How do property developers use bridging finance?
Many property developers use bridging finance as a means to buy property at auctions, or new developments as well as to undertake improvements, conversions and refurbishment. This injection of finance allows developers to get projects started in the absence immediate funds. Some property developers will also use bridging loans to break mortgage chains, to purchase buy-to-let properties or raise working capital.
Here is a good example of when and how a property developer may call on a bridging loan:
A developer has viewed two properties, both require refurbishment and both present an attractive and lucrative resale opportunity. The properties are known amongst the property developer community and there has been interest from a number of parties, speed is therefore of an essence or another developer will secure these properties. A bridging loan can be put in place where a normal mortgage application would have resulted in the property going to another developer who had the funds immediately available. Bridging finance can be made available at short notice especially if both the property and developer present a credible investment, this allows the developer to buy the properties and begin his renovations.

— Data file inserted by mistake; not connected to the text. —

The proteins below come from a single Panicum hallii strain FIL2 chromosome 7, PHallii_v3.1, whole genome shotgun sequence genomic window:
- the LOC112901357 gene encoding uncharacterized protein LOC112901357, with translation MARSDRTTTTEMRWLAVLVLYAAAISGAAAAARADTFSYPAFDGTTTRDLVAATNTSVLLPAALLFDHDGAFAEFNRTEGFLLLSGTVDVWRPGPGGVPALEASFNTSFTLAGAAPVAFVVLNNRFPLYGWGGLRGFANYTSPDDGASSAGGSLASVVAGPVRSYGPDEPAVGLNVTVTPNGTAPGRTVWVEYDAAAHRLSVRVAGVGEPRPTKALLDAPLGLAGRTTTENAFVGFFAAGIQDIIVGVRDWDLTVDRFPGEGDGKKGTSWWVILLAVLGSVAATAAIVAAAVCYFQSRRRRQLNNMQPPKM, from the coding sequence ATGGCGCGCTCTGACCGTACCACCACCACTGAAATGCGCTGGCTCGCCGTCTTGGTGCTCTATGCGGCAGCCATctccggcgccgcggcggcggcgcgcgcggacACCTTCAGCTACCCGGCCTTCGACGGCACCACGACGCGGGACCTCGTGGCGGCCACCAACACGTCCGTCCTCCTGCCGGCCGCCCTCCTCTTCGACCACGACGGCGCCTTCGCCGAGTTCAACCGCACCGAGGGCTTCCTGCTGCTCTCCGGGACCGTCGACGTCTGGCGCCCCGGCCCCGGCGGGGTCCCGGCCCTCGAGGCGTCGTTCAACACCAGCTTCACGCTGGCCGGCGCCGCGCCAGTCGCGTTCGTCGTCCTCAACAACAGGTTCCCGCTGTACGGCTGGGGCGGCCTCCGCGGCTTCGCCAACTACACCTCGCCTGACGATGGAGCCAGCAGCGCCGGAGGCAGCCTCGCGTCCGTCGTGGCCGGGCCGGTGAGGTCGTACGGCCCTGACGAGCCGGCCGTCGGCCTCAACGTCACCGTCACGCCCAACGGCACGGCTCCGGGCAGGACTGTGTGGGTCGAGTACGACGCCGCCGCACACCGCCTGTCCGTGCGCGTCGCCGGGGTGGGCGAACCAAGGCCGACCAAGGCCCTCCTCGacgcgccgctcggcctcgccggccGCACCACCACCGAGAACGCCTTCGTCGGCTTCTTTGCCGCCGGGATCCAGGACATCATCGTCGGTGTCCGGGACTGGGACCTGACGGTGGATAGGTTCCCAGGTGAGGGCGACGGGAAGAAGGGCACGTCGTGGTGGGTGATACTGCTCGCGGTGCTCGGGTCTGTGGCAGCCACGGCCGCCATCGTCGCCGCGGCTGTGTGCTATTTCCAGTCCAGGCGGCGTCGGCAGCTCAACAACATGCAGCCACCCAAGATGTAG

This is a classic example of when a bridging loan can secure a property for the developer; it allows the developer to secure the property without the need to sell any of their existing property or assets. This is particularly useful when property is bought for the sole purpose of immediately selling it on again for a profit. By using bridging finance the only additional cost for the developer would be the interest paid on the short-term bridging loan.
Bridging loans are also great for those developers who want to reduce or reorganise their costs and equity or are looking to execute draw downs across an investment portfolio to release some cash.